By Renee Jiang, Francine Foner, Esq., and Ty Hyderally, Esq.
The economic downturn caused by the COVID-19 pandemic has impacted women disproportionately. More than 12 million women have lost their jobs and another 2.65 million have left the workforce since February. (https://www.bls.gov/news.release/pdf/empsit.pdf). This phenomenon has been coined a “she-cession” by observers of the economy. Moreover, women only recovered fewer than half of the 12.1 million jobs they lost in 2020. Id.
This is particularly the case for women of color, who are likely to experience a long-term impact on their economic security and wellbeing. For example, Hispanic women face an unemployment rate of 6.5%, more than double that of Hispanic men. (https://www.bls.gov/news.release/empsit.t03.htm). If left unaddressed, these trends will exacerbate existing inequalities and reverse decades of progress toward an inclusive economy for women and people of color.
One major cause of the “she-cession” is a lack of universal childcare, exacerbated by continued pay inequality and a lack of paid family or medical leave, or even federally required vacation time in the United States. In September 2020, when schools resumed but most of them were still in remote learning mode, 80% of the 1.1 million people who exited the workforce were women. (https://www.bls.gov/news.release/empsit.t01.htm (as of March 9, 2021)).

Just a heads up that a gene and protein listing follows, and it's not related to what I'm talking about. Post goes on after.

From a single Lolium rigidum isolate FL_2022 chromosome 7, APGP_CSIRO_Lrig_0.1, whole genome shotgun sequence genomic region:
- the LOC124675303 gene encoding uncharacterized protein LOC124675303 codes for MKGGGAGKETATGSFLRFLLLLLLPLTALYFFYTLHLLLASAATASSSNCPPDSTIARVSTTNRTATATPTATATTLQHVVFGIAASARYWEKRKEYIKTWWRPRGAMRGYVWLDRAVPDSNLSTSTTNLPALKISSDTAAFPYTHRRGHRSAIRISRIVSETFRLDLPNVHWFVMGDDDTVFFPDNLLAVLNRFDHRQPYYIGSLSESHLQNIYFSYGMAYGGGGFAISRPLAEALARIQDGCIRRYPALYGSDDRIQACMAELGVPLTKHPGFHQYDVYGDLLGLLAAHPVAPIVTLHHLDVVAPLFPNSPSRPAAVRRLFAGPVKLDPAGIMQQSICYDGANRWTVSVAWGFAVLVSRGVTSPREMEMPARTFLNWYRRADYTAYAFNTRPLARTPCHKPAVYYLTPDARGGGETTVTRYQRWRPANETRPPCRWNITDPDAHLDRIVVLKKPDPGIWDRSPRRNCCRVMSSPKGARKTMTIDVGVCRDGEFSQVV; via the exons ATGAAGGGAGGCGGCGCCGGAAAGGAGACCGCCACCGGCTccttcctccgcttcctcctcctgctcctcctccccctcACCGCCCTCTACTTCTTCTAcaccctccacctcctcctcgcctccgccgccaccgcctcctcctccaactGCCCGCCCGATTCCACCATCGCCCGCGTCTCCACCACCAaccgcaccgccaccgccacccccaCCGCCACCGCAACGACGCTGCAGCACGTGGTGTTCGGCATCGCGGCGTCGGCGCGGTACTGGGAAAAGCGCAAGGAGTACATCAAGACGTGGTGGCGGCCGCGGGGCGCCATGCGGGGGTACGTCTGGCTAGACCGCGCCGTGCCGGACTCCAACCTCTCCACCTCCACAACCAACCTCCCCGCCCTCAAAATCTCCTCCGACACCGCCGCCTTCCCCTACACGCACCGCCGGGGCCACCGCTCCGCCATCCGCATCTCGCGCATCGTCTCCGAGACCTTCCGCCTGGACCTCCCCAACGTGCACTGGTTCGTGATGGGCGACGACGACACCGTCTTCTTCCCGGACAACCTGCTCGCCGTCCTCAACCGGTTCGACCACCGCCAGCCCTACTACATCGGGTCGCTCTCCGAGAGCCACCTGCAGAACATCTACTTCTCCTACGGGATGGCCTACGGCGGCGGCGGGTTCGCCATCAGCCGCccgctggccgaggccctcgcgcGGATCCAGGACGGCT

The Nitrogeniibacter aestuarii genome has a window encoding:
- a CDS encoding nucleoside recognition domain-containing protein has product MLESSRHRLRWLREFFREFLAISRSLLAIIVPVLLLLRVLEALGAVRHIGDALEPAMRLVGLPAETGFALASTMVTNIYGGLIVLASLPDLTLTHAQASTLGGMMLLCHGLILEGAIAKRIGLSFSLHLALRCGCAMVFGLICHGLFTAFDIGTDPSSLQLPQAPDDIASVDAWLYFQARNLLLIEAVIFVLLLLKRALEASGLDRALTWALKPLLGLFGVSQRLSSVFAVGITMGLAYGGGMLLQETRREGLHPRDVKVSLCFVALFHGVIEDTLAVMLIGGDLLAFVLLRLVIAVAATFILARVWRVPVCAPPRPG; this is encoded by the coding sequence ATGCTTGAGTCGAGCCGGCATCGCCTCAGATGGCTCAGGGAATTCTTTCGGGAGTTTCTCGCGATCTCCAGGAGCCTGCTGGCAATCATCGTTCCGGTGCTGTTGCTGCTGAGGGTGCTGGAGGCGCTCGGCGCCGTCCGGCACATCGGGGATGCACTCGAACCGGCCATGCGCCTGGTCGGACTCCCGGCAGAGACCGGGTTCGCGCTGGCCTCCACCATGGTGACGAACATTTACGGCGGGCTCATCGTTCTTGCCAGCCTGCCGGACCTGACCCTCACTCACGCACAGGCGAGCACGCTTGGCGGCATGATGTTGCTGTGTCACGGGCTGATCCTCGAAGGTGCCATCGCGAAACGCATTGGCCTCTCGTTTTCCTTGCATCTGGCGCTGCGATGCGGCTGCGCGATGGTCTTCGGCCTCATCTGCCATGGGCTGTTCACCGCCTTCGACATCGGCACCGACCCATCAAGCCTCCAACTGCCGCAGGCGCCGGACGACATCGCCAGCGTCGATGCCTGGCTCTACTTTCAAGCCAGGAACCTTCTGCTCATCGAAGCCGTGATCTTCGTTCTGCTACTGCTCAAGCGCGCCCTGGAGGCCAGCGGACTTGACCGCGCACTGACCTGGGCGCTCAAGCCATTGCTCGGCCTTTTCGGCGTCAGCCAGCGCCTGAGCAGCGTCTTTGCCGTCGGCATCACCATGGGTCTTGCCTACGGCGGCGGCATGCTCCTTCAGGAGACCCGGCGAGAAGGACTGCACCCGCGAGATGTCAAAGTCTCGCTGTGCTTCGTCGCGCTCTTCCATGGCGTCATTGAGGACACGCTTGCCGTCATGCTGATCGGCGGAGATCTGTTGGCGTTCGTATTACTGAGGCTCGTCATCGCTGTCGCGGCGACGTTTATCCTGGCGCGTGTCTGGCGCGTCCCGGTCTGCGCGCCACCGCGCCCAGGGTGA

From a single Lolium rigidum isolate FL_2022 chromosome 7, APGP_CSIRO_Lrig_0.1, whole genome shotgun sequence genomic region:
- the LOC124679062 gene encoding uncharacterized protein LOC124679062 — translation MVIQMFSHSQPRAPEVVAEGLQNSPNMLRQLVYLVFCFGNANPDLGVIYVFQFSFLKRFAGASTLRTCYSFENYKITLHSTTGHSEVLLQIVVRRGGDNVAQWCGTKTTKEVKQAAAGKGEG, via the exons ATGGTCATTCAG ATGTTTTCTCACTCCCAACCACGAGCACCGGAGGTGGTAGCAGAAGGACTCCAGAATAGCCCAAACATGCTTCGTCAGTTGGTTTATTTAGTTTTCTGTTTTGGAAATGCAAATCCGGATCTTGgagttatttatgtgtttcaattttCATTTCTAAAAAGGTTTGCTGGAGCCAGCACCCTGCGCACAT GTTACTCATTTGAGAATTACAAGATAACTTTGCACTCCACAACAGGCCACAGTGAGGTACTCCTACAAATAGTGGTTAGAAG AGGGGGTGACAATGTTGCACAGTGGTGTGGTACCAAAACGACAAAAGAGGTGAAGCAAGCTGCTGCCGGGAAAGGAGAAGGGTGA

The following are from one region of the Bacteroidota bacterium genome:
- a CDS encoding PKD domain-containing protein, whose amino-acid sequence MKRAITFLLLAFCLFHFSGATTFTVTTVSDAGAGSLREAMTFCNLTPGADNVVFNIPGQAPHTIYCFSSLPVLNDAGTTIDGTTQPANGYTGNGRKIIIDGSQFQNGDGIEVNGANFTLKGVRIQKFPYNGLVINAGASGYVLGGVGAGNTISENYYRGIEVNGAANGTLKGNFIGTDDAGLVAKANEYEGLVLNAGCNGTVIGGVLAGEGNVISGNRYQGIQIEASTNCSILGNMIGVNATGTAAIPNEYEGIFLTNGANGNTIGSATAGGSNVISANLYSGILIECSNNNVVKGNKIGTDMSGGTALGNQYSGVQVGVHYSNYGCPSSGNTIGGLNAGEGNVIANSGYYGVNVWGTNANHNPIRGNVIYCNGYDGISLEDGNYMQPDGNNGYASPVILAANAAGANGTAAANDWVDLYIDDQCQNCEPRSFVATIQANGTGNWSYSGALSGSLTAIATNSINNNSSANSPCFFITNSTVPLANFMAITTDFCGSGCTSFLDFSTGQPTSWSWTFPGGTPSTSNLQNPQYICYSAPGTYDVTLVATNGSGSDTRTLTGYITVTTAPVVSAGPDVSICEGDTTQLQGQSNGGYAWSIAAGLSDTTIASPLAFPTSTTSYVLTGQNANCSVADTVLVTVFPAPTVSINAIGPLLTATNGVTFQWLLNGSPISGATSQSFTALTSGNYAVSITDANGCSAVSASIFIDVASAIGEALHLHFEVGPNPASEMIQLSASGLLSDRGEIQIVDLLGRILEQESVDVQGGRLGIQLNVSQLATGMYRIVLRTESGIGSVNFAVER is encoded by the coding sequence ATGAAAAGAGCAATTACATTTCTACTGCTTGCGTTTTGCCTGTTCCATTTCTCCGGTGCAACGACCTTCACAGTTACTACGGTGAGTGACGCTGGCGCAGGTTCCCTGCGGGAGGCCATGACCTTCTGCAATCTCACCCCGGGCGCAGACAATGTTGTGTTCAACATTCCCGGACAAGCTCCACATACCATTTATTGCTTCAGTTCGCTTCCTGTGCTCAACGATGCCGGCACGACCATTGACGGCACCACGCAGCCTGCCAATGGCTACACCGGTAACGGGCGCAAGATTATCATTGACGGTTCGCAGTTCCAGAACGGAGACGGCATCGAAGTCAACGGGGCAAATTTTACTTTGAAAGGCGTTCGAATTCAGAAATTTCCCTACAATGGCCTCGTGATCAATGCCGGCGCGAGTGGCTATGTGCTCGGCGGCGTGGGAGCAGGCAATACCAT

During negotiations on the latest COVID-19 stimulus bill, Jerome H. Powell, the Federal Reserve chair, suggested that improved federal childcare programs from the government might help pull more women back into the labor market. (https://www.youtube.com/watch?v=UA2Wwg3GSo0&t=7395s&ab_channel=U.S.HouseCommitteeonFinancialServices). Powell further commented that “Our peers, our competitors, advanced economy democracies, have a more built-up function for childcare, and they wind up having substantially higher labor force participation for women.” Id.
While the latest stimulus bill signed by President Biden on March 11, 2021 includes a child tax credit providing most parents with a monthly check of up to $300 per child, it does not contain any provisions for affordable childcare or paid family leave. Hopefully, enactment of federal legislation providing for paid family leave and creating a universal childcare program is on the horizon.
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